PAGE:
Real gameplay

NVIDIA GeForce RTX 2070 GPU frequency/ Core temp (after 2 min) GPU frequency/ Core temp (after 30 min)
ASUS ROG Strix G731 1461 MHz @ 73°C 1398 MHz @ 79°C
HP Omen 17 2019 1483 MHz @ 72°C 1474 MHz @ 74°C
ASUS ROG GL704G 1595 MHz @ 83°C 1588 MHz @ 83°C

Similarly, the ROG Strix G731 was very loud during gaming as well. What is interesting, though, is that it manages clock speeds that are 130-200 MHz lower than its predecessor. At least the temperature is significantly lower as well and despite being loud, it is nowhere near the hairdryer of a laptop ASUS ROG GL704.

Gaming comfort

On the outside, the device was warm but not hot by any means, especially for a gaming laptop. We measured a maximum temperature of 44C next to the “M” key.


ASUS ROG Strix G731 builds on the strong sides of its predecessor by improving them and adding more to the overall package. In fact, the Strix G731 is loaded with features – some that you’re going to use daily, and some that are there just for the sake of being there.

For example, we were impressed with the amount of RGB light that this laptop has. As soon as you shut the lights in the room the laptop starts giving you Christmas vibes. We wouldn’t brand it as useless because it doesn’t impede other features of the device, plus – it looks super cool, doesn’t it?

However, ASUS tries to somewhat revolutionize the laptop world with the so-called Keystones. It seems like it is going to appeal to the younger users but it is a shame they didn’t include a trial one. Plus, unless we see them work, it looks like a gimmick.

In terms of display, there is nothing more a gamer could have asked for – the panel is Full HD and it has a 144Hz refresh rate. Additionally, it can reproduce 92% of the colors found on the Internet and moreover, when you apply our Gaming and Web design, they are in the range of Web design standard. Its brightness can reach 300 nits and the display proved to be pretty uniform across its entire area and more importantly, it doesn’t use PWM to adjust the level of its brightness.

Performance-wise there is nothing unexpected. Our unit managed to extract the most out of the Core i7-9750H and it still had some headroom (in our opinion) for the Core i9-9880H. Add the RTX 2070 to the mixture and you get a pretty capable device. However, it’s worth noting that the laptop was pretty noisy under load, unlike the HP Omen 17 2019, but it appears to be a trait to the ROG Strix gaming laptops. Well, if we have to be completely honest, the HP Omen 17 2019 and the MSI GE75 Raider produced a lot higher framerates than the ROG Strix G731.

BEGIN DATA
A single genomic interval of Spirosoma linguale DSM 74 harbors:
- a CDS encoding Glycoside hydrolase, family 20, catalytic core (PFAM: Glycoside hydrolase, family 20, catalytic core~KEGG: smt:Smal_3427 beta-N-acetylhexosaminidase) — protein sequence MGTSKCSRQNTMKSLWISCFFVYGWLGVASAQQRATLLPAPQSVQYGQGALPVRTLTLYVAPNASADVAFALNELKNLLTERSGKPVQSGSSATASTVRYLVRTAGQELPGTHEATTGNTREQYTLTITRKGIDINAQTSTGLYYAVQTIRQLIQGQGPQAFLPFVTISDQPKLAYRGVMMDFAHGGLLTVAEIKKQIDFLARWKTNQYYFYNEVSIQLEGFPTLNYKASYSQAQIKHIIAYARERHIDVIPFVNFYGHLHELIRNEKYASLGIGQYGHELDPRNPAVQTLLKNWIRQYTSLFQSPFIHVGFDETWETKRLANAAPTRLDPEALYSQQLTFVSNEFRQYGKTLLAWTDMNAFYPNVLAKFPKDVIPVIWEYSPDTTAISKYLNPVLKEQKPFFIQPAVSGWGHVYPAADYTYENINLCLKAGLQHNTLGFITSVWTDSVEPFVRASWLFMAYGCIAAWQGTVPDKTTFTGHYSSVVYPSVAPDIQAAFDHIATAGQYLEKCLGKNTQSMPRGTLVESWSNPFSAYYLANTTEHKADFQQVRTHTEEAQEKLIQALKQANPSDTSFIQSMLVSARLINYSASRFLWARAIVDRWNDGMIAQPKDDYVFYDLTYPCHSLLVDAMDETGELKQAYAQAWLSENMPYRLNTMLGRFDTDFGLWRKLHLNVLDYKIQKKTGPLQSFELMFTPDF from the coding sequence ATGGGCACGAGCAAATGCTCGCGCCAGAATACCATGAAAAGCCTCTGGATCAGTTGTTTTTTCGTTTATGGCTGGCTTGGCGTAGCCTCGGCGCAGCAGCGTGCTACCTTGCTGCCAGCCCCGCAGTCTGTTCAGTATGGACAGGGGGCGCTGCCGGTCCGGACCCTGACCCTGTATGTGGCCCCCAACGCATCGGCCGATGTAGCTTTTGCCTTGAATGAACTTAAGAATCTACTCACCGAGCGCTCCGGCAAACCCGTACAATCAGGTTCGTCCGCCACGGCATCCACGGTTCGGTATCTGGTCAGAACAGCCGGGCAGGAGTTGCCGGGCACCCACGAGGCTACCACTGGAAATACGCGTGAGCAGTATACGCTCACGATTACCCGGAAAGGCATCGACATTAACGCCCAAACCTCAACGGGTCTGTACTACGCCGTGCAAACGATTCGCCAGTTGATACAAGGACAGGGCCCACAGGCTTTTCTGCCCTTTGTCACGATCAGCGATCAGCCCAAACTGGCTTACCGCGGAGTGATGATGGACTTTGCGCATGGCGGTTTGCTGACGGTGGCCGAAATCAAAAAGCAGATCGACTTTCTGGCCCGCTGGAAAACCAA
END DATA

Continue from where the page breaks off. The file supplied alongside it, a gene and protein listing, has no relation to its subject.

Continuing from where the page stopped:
Should you buy it, though? Well, if you’re okay with the noisy nature of the device, and by the way the speakers on this notebook are stunning, so they might compensate for that. However, we couldn’t forgive it the fact that it lacks an SD card reader and Thunderbolt support on the Type-C port.


  • Loaded with RGB
  • 144Hz IPS panel option
  • Covers 92% of sRGB
  • Uniform in terms of brightness across its entire area and doesn’t use PWM
  • Accurate colors with the help of our Gaming and Web design profile
  • A wide choice of configurations, suiting your budget
  • Incredibly loud and well sounding speakers


  • No Thunderbolt support
  • No SD card reader
  • Fans get really loud under load

You can check the prices and configurations in our Specs System:

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Laptop Chơi Game giá rẻ Tphcm

Appearance is not very eye-catching but don’t know if the radiator is good enough?

Laptop Gaming Cũ
3 years ago

I had the opportunity to use it for 2 weeks and I was really disappointed with the heat dissipation of the machine. It is quite hot when playing continuously in high intensity

Laptop Gaming cũ Tphcm

The design doesn’t really stand out but comes with a cheap price

2 years ago

Esiste una versione con la tastiera completamente nera?

2 years ago
Reply to  Marco

Io l’ho vista